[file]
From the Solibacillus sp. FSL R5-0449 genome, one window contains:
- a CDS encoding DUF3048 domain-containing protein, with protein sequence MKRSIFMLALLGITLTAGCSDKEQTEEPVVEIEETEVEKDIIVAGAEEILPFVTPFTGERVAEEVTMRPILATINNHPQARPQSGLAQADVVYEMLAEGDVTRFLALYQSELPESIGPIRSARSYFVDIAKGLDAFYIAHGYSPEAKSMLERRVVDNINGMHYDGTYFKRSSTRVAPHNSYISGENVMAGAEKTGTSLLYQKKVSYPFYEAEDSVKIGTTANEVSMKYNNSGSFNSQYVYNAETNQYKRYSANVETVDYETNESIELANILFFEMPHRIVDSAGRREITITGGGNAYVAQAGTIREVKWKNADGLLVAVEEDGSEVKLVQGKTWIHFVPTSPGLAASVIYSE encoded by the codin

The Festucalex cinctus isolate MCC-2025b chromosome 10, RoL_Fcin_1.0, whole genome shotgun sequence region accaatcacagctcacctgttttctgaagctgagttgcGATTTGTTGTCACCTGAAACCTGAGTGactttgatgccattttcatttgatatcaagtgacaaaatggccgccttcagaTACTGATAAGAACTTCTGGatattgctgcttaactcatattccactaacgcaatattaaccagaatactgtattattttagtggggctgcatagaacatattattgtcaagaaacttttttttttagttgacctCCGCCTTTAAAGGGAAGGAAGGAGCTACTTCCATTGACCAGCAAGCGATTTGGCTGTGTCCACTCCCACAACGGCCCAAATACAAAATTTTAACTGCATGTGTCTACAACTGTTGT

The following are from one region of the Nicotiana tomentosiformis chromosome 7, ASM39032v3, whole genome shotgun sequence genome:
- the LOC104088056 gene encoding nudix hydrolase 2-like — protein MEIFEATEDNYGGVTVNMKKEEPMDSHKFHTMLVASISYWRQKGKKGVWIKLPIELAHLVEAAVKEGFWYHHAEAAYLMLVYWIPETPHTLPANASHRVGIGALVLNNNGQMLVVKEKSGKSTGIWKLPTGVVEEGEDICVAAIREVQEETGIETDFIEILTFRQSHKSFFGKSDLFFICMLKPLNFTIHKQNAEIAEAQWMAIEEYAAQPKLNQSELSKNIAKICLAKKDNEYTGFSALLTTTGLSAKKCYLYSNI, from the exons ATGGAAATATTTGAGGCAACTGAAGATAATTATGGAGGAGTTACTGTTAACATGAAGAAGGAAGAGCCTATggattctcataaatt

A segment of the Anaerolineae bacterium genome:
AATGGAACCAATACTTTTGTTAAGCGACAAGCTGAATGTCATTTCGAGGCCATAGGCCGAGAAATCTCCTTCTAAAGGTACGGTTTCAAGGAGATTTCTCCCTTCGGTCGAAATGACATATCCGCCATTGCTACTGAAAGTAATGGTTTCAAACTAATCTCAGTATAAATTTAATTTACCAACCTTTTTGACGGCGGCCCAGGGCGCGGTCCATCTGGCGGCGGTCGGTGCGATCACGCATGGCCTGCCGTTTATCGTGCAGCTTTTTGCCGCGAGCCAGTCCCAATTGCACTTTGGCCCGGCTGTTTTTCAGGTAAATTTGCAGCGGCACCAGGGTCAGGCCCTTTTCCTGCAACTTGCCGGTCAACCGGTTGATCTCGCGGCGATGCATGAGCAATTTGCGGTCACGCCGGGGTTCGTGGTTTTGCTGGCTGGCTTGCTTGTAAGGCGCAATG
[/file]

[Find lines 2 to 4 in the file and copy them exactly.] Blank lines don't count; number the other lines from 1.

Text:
- a CDS encoding DUF3048 domain-containing protein, with protein sequence MKRSIFMLALLGITLTAGCSDKEQTEEPVVEIEETEVEKDIIVAGAEEILPFVTPFTGERVAEEVTMRPILATINNHPQARPQSGLAQADVVYEMLAEGDVTRFLALYQSELPESIGPIRSARSYFVDIAKGLDAFYIAHGYSPEAKSMLERRVVDNINGMHYDGTYFKRSSTRVAPHNSYISGENVMAGAEKTGTSLLYQKKVSYPFYEAEDSVKIGTTANEVSMKYNNSGSFNSQYVYNAETNQYKRYSANVETVDYETNESIELANILFFEMPHRIVDSAGRREITITGGGNAYVAQAGTIREVKWKNADGLLVAVEEDGSEVKLVQGKTWIHFVPTSPGLAASVIYSE encoded by the codin

The Festucalex cinctus isolate MCC-2025b chromosome 10, RoL_Fcin_1.0, whole genome shotgun sequence region accaatcacagctcacctgttttctgaagctgagttgcGATTTGTTGTCACCTGAAACCTGAGTGactttgatgccattttcatttgatatcaagtgacaaaatggccgccttcagaTACTGATAAGAACTTCTGGatattgctgcttaactcatattccactaacgcaatattaaccagaatactgtattattttagtggggctgcatagaacatattattgtcaagaaacttttttttttagttgacctCCGCCTTTAAAGGGAAGGAAGGAGCTACTTCCATTGACCAGCAAGCGATTTGGCTGTGTCCACTCCCACAACGGCCCAAATACAAAATTTTAACTGCATGTGTCTACAACTGTTGT

The following are from one region of the Nicotiana tomentosiformis chromosome 7, ASM39032v3, whole genome shotgun sequence genome: